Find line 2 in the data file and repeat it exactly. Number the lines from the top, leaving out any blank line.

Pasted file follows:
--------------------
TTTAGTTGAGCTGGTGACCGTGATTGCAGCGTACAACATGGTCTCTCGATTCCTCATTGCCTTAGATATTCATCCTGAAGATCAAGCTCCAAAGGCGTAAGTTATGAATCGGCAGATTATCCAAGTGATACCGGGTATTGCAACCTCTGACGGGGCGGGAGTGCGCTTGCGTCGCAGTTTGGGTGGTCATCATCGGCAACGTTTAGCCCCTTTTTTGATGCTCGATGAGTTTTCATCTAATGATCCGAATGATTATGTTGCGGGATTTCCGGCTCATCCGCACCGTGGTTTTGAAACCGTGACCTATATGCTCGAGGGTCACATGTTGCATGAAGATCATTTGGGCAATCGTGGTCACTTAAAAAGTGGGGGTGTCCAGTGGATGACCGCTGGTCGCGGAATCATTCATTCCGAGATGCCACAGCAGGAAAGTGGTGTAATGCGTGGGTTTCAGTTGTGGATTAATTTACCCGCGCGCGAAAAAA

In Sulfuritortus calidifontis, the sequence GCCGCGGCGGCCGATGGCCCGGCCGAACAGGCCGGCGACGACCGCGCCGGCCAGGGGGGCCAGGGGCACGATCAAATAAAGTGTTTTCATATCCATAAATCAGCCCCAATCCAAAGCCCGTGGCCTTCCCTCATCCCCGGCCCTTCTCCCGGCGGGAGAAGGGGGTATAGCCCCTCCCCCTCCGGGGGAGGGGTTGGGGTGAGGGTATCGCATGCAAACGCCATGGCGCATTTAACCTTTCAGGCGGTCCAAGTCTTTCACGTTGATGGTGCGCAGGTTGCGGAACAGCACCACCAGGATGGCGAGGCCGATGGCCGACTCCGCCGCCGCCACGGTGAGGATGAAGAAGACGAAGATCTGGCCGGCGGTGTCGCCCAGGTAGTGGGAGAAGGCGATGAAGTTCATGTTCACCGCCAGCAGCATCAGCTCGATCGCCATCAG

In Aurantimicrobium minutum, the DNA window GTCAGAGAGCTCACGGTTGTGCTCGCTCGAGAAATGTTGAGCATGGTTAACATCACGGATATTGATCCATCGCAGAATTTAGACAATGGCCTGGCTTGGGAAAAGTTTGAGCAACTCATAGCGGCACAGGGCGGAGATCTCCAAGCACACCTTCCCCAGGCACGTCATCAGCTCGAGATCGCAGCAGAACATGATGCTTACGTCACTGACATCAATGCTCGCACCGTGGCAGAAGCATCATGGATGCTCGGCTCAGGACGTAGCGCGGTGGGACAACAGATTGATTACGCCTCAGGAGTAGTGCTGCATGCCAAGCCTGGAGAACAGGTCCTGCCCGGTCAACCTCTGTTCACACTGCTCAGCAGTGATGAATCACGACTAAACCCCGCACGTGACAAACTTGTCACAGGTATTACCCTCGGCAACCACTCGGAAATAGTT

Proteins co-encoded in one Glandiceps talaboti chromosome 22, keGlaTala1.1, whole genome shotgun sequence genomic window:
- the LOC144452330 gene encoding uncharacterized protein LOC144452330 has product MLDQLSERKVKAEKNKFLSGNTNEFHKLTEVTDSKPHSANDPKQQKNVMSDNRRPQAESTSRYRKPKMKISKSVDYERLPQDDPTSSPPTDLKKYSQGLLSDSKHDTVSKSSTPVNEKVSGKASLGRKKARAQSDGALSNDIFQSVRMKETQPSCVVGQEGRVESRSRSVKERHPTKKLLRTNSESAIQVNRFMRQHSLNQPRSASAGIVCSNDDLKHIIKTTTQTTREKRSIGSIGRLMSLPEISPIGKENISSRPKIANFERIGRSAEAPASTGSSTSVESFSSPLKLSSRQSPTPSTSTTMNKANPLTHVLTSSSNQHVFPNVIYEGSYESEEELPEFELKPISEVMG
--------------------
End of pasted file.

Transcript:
In Sulfuritortus calidifontis, the sequence GCCGCGGCGGCCGATGGCCCGGCCGAACAGGCCGGCGACGACCGCGCCGGCCAGGGGGGCCAGGGGCACGATCAAATAAAGTGTTTTCATATCCATAAATCAGCCCCAATCCAAAGCCCGTGGCCTTCCCTCATCCCCGGCCCTTCTCCCGGCGGGAGAAGGGGGTATAGCCCCTCCCCCTCCGGGGGAGGGGTTGGGGTGAGGGTATCGCATGCAAACGCCATGGCGCATTTAACCTTTCAGGCGGTCCAAGTCTTTCACGTTGATGGTGCGCAGGTTGCGGAACAGCACCACCAGGATGGCGAGGCCGATGGCCGACTCCGCCGCCGCCACGGTGAGGATGAAGAAGACGAAGATCTGGCCGGCGGTGTCGCCCAGGTAGTGGGAGAAGGCGATGAAGTTCATGTTCACCGCCAGCAGCATCAGCTCGATCGCCATCAG